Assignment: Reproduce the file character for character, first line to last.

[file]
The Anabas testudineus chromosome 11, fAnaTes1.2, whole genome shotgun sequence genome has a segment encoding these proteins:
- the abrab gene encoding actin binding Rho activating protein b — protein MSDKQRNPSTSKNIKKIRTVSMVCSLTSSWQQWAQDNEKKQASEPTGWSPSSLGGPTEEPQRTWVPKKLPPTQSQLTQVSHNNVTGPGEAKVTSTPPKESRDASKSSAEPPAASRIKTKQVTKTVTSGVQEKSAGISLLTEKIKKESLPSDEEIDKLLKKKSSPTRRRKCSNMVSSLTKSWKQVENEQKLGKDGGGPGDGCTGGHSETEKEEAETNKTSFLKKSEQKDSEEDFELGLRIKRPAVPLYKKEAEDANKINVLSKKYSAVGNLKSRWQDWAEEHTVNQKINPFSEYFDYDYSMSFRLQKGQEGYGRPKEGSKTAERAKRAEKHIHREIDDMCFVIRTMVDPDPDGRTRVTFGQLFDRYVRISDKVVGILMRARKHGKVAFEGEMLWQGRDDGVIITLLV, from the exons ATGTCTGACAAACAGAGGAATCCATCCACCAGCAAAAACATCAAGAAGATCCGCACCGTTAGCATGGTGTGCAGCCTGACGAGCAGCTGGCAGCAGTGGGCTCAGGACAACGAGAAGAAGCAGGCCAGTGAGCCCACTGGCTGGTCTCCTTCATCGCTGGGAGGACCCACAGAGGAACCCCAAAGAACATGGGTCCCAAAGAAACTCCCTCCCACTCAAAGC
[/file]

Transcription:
The Anabas testudineus chromosome 11, fAnaTes1.2, whole genome shotgun sequence genome has a segment encoding these proteins:
- the abrab gene encoding actin binding Rho activating protein b — protein MSDKQRNPSTSKNIKKIRTVSMVCSLTSSWQQWAQDNEKKQASEPTGWSPSSLGGPTEEPQRTWVPKKLPPTQSQLTQVSHNNVTGPGEAKVTSTPPKESRDASKSSAEPPAASRIKTKQVTKTVTSGVQEKSAGISLLTEKIKKESLPSDEEIDKLLKKKSSPTRRRKCSNMVSSLTKSWKQVENEQKLGKDGGGPGDGCTGGHSETEKEEAETNKTSFLKKSEQKDSEEDFELGLRIKRPAVPLYKKEAEDANKINVLSKKYSAVGNLKSRWQDWAEEHTVNQKINPFSEYFDYDYSMSFRLQKGQEGYGRPKEGSKTAERAKRAEKHIHREIDDMCFVIRTMVDPDPDGRTRVTFGQLFDRYVRISDKVVGILMRARKHGKVAFEGEMLWQGRDDGVIITLLV, from the exons ATGTCTGACAAACAGAGGAATCCATCCACCAGCAAAAACATCAAGAAGATCCGCACCGTTAGCATGGTGTGCAGCCTGACGAGCAGCTGGCAGCAGTGGGCTCAGGACAACGAGAAGAAGCAGGCCAGTGAGCCCACTGGCTGGTCTCCTTCATCGCTGGGAGGACCCACAGAGGAACCCCAAAGAACATGGGTCCCAAAGAAACTCCCTCCCACTCAAAGC